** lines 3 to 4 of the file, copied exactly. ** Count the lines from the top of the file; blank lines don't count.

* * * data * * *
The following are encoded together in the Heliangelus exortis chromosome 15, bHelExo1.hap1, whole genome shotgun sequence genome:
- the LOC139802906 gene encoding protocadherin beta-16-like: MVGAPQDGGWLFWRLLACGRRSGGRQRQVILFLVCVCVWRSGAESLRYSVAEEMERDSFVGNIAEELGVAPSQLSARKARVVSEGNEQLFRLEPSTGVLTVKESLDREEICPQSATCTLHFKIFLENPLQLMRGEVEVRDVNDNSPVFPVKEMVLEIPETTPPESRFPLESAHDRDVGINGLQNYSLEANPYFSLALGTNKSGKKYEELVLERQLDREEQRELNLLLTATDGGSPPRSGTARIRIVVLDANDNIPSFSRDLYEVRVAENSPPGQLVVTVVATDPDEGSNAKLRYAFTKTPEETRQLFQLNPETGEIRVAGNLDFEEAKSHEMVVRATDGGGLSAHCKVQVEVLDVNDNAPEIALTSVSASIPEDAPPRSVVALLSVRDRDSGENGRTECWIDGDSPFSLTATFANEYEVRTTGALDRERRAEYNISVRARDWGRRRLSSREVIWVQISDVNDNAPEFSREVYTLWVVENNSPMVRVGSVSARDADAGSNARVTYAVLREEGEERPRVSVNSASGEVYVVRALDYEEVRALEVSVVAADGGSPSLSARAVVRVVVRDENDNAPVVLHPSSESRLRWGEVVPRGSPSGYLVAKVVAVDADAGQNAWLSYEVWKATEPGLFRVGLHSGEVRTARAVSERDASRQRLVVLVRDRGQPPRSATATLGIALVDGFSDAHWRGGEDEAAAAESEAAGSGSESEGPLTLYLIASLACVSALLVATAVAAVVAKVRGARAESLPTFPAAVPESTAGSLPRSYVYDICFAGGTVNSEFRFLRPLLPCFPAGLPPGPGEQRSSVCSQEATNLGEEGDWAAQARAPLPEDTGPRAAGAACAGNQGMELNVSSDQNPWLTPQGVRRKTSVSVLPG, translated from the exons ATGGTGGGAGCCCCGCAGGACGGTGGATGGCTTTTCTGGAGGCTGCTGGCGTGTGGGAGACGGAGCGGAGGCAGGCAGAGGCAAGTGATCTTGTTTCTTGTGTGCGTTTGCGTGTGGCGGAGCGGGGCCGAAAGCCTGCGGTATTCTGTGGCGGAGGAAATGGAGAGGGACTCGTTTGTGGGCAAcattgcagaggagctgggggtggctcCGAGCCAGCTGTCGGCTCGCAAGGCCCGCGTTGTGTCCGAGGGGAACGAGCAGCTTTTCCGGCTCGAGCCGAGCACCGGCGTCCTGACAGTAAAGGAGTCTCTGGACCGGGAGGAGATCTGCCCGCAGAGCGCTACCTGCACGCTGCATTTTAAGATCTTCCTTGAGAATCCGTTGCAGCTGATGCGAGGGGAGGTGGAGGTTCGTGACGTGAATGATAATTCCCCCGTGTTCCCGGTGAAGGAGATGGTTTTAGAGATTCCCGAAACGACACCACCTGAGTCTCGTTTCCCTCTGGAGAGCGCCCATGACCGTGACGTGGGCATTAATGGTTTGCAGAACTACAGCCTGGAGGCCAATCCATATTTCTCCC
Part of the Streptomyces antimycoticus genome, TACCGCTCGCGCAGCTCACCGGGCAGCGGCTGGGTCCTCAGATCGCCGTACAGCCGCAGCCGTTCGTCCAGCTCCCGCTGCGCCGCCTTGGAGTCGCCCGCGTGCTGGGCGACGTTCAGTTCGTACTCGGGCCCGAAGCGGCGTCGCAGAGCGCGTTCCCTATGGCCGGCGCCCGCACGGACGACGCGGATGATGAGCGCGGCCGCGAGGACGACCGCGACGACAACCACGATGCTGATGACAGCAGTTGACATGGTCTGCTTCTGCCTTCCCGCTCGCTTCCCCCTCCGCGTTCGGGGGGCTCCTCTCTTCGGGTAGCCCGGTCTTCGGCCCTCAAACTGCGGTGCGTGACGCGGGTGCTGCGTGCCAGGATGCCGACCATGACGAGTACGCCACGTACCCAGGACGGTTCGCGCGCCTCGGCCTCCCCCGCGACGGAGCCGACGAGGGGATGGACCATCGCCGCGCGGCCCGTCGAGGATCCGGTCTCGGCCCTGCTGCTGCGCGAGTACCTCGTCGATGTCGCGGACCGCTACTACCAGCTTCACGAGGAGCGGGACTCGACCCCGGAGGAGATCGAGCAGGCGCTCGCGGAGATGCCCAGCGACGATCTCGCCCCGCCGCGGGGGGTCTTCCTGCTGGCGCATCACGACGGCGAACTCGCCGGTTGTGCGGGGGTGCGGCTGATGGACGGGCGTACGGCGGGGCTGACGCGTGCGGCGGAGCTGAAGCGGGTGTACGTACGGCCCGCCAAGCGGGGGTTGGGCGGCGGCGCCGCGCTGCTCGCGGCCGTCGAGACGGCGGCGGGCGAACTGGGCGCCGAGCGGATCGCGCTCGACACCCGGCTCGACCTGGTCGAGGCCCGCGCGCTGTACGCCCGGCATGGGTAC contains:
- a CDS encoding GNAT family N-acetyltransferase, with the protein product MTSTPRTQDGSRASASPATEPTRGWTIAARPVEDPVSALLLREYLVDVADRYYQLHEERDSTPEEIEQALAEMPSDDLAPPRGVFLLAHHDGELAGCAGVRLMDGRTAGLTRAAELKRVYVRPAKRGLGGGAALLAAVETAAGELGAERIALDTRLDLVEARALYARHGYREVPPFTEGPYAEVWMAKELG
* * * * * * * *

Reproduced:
Part of the Streptomyces antimycoticus genome, TACCGCTCGCGCAGCTCACCGGGCAGCGGCTGGGTCCTCAGATCGCCGTACAGCCGCAGCCGTTCGTCCAGCTCCCGCTGCGCCGCCTTGGAGTCGCCCGCGTGCTGGGCGACGTTCAGTTCGTACTCGGGCCCGAAGCGGCGTCGCAGAGCGCGTTCCCTATGGCCGGCGCCCGCACGGACGACGCGGATGATGAGCGCGGCCGCGAGGACGACCGCGACGACAACCACGATGCTGATGACAGCAGTTGACATGGTCTGCTTCTGCCTTCCCGCTCGCTTCCCCCTCCGCGTTCGGGGGGCTCCTCTCTTCGGGTAGCCCGGTCTTCGGCCCTCAAACTGCGGTGCGTGACGCGGGTGCTGCGTGCCAGGATGCCGACCATGACGAGTACGCCACGTACCCAGGACGGTTCGCGCGCCTCGGCCTCCCCCGCGACGGAGCCGACGAGGGGATGGACCATCGCCGCGCGGCCCGTCGAGGATCCGGTCTCGGCCCTGCTGCTGCGCGAGTACCTCGTCGATGTCGCGGACCGCTACTACCAGCTTCACGAGGAGCGGGACTCGACCCCGGAGGAGATCGAGCAGGCGCTCGCGGAGATGCCCAGCGACGATCTCGCCCCGCCGCGGGGGGTCTTCCTGCTGGCGCATCACGACGGCGAACTCGCCGGTTGTGCGGGGGTGCGGCTGATGGACGGGCGTACGGCGGGGCTGACGCGTGCGGCGGAGCTGAAGCGGGTGTACGTACGGCCCGCCAAGCGGGGGTTGGGCGGCGGCGCCGCGCTGCTCGCGGCCGTCGAGACGGCGGCGGGCGAACTGGGCGCCGAGCGGATCGCGCTCGACACCCGGCTCGACCTGGTCGAGGCCCGCGCGCTGTACGCCCGGCATGGGTAC contains:
- a CDS encoding GNAT family N-acetyltransferase, with the protein product MTSTPRTQDGSRASASPATEPTRGWTIAARPVEDPVSALLLREYLVDVADRYYQLHEERDSTPEEIEQALAEMPSDDLAPPRGVFLLAHHDGELAGCAGVRLMDGRTAGLTRAAELKRVYVRPAKRGLGGGAALLAAVETAAGELGAERIALDTRLDLVEARALYARHGYREVPPFTEGPYAEVWMAKELG